Bite (noun): more meaty news to sink your teeth into.
Bark (noun): peripheral noise worth your attention.
This week in Other Barks & Bites: the Federal Circuit affirms a Section 101 invalidation of diagnostic patent claims in favor of Mayo Collaborative Services and Judge Newman dissents; Apple wins an order to limit damages in Qualcomm patent case; Google frets over proposed European Union copyright rules; India proposes jail time for film piracy; patent validity challenges drag down the stock of a major pharmaceutical firm; and a snag in the U.S.-China trade talks throws Wall Street for a loop.
Federal Circuit Invalidates Athena Diagnostics’ Patent Claims Under 101 – In Athena Diagnostics v. Mayo Collaborative Servs, the Federal Circuit affirmed the U.S. District Court for the District of Massachusetts’ finding that, because the patent claims in question “recite only a natural law together with conventional steps to detect that law, they are ineligible under § 101.” The patent (7,267,820) covered “methods for diagnosing neurological disorders by detecting antibodies to a protein called musclespecific tyrosine kinase.” Judge Newman dissented, arguing that:
The judicial obligation is to provide stable, consistent application of statute and precedent, to implement the legislative purpose. With all respect to my colleagues on this panel, they misapply precedent and misinterpret the statute, adding discrepancies and disincentives to this important area of biomedicine. Claims 7–9 meet the Section 101 eligibility rules, for the claims are to a new and useful method. Applying the statute correctly, diagnostic claims should be evaluated for novelty and unobviousness, specificity and enablement. A method that meets these statutory criteria is within the system of patents, whether the diagnosed event occurs in the human body or in an extraneous device.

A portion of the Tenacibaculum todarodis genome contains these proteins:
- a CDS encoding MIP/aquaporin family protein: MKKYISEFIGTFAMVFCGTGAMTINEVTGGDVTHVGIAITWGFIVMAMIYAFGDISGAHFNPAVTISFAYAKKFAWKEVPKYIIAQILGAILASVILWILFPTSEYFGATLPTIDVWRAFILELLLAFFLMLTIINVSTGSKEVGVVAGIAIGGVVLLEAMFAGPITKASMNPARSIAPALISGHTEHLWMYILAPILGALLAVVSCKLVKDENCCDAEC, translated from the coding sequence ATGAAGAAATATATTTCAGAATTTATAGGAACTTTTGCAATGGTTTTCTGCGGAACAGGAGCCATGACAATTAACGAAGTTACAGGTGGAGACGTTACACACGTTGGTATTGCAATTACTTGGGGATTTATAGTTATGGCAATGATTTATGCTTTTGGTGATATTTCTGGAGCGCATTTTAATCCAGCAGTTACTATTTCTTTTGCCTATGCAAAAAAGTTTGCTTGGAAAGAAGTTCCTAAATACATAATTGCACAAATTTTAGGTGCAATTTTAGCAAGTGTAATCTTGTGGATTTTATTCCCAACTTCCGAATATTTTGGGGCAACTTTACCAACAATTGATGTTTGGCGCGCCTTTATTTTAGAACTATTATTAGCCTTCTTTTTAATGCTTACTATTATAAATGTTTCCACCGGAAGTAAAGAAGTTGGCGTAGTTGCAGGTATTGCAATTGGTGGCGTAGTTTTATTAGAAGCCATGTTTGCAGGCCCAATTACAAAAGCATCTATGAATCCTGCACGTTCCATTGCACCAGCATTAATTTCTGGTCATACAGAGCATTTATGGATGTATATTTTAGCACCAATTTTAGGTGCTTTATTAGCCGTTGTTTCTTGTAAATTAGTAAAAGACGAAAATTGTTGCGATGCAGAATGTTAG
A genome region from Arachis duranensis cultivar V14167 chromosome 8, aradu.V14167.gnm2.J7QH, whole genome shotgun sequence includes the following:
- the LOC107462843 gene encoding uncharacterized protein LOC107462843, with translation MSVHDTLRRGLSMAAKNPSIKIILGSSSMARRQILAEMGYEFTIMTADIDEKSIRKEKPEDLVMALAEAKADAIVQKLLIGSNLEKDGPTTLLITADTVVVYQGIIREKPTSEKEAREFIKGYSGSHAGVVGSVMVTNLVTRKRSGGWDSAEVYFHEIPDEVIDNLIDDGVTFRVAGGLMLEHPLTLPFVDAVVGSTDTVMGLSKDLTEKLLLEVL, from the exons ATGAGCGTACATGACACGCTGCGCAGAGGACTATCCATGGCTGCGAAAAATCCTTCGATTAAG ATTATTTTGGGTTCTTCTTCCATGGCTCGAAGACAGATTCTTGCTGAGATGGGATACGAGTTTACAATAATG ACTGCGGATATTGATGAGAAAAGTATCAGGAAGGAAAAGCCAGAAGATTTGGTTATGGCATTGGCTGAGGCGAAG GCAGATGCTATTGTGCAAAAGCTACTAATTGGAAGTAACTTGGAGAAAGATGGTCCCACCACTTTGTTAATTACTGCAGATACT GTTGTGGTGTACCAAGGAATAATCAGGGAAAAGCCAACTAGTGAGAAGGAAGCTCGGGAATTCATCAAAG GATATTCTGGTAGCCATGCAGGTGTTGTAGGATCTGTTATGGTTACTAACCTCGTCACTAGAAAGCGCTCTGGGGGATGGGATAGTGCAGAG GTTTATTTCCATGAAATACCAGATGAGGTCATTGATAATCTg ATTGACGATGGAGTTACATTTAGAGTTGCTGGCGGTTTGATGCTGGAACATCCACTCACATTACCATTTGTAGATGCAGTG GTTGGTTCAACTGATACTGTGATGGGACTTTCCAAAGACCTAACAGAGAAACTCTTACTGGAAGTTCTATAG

Senate Subcommittee on Intellectual Property – The rumored creation of a Subcommittee of the Senate Judiciary Committee to focus on intellectual property issues has become a reality in the 116th Congress. The Senate Subcommittee on Intellectual Property is Chaired by Senator Thom Tillis (R-NC) and the Ranking Member is Senator Chris Coons (D-DE). The Republican Members are Senators Lindsey Graham (R-SC), John Cornyn (R-TX), Ben Sasse (R-NE), Marsha Blackburn (R-TN), Chuck Grassley (R-IA), Mike Lee (R-UT), Mike Crapo (R-ID). The Democrat Members are Senators Patrick Leahy (D-VT), Sheldon Whitehouse (D-RI), Mazie Hirono (D-HI), Dick Durbin (D-IL), Richard Blumenthal (D-CT) and Kamala Harris (D-CA). The Subcommittee will have jurisdiction over: (1) The United States Patent and Trademark Office; (2) The United States Copyright Office; (3) Oversight of the functions of the federal government as they relate to intellectual property; (4) Patents; (5) Copyrights; (6) Trademarks; and Trade Secrets.
U.S. Patent System Jumps to Tie for 2d Place Worldwide – The United States’ move to a tie for second place in the U.S. Chamber’s IP Index’s patent rankings is certainly welcome news but the nation’s patents and related rights score is 7.5, only 0.25 points ahead of thirteenth-place Italy and putting the country’s patent ranking in a seemingly tenuous position. For full coverage please see our detailed coverage of the report release from yesterday. Additional coverage to follow.
Copyright Owners’ Win Against Apple, Google, Amazon, Spotify and Pandora Finalized – Last year, the Copyright Royalty Board delivered the largest ever rate increase to music publishers and songwriters. On February 5, a Federal Register Notice made that Determination of Royalty Rates and Terms for Making and Distributing Phonorecords (Phonorecords III) effective and went even further, according to the law firm acting for the Copyright Owners, Pryor Cashman. “The Judges clarified an important definition during the rehearing motion phase, providing additional protection against streaming services using product bundling to exclude revenues from the royalty pool,” said Pryor Cashman’s Benjamin Semel. He added: “The new royalty rate structure offers more protection against royalty dilution. The royalty pool will now be the greatest of three different metrics: (1) an annually rising percentage of revenue, (2) an uncapped and annually rising percentage of the amounts paid by the services to record labels in the free market for the same streaming activity, and (3) fixed per-user royalty floors that vary among the different streaming models.”